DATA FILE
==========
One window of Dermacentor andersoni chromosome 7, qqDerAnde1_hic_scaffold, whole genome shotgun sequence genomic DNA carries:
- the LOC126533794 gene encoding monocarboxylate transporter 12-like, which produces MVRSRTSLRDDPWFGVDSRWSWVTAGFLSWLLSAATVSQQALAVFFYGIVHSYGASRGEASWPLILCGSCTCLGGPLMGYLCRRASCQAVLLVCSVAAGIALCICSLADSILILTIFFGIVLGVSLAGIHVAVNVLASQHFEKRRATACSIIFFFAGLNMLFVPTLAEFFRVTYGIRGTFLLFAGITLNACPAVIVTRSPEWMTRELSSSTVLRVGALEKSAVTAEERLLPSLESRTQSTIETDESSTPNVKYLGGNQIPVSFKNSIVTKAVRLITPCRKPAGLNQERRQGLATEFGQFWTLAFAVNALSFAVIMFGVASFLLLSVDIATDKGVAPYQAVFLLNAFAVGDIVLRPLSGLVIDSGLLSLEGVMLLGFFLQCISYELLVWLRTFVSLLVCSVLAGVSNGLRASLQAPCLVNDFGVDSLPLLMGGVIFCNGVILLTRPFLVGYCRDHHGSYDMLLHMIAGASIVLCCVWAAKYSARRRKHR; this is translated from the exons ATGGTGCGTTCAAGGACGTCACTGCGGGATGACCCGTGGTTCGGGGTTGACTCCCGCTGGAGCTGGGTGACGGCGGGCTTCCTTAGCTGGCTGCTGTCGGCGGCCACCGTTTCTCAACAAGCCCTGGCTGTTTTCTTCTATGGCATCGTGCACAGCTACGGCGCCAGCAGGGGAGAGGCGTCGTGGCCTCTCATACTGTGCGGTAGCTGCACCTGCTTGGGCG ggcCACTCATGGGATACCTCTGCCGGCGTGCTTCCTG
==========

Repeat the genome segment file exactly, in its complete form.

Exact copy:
One window of Dermacentor andersoni chromosome 7, qqDerAnde1_hic_scaffold, whole genome shotgun sequence genomic DNA carries:
- the LOC126533794 gene encoding monocarboxylate transporter 12-like, which produces MVRSRTSLRDDPWFGVDSRWSWVTAGFLSWLLSAATVSQQALAVFFYGIVHSYGASRGEASWPLILCGSCTCLGGPLMGYLCRRASCQAVLLVCSVAAGIALCICSLADSILILTIFFGIVLGVSLAGIHVAVNVLASQHFEKRRATACSIIFFFAGLNMLFVPTLAEFFRVTYGIRGTFLLFAGITLNACPAVIVTRSPEWMTRELSSSTVLRVGALEKSAVTAEERLLPSLESRTQSTIETDESSTPNVKYLGGNQIPVSFKNSIVTKAVRLITPCRKPAGLNQERRQGLATEFGQFWTLAFAVNALSFAVIMFGVASFLLLSVDIATDKGVAPYQAVFLLNAFAVGDIVLRPLSGLVIDSGLLSLEGVMLLGFFLQCISYELLVWLRTFVSLLVCSVLAGVSNGLRASLQAPCLVNDFGVDSLPLLMGGVIFCNGVILLTRPFLVGYCRDHHGSYDMLLHMIAGASIVLCCVWAAKYSARRRKHR; this is translated from the exons ATGGTGCGTTCAAGGACGTCACTGCGGGATGACCCGTGGTTCGGGGTTGACTCCCGCTGGAGCTGGGTGACGGCGGGCTTCCTTAGCTGGCTGCTGTCGGCGGCCACCGTTTCTCAACAAGCCCTGGCTGTTTTCTTCTATGGCATCGTGCACAGCTACGGCGCCAGCAGGGGAGAGGCGTCGTGGCCTCTCATACTGTGCGGTAGCTGCACCTGCTTGGGCG ggcCACTCATGGGATACCTCTGCCGGCGTGCTTCCTG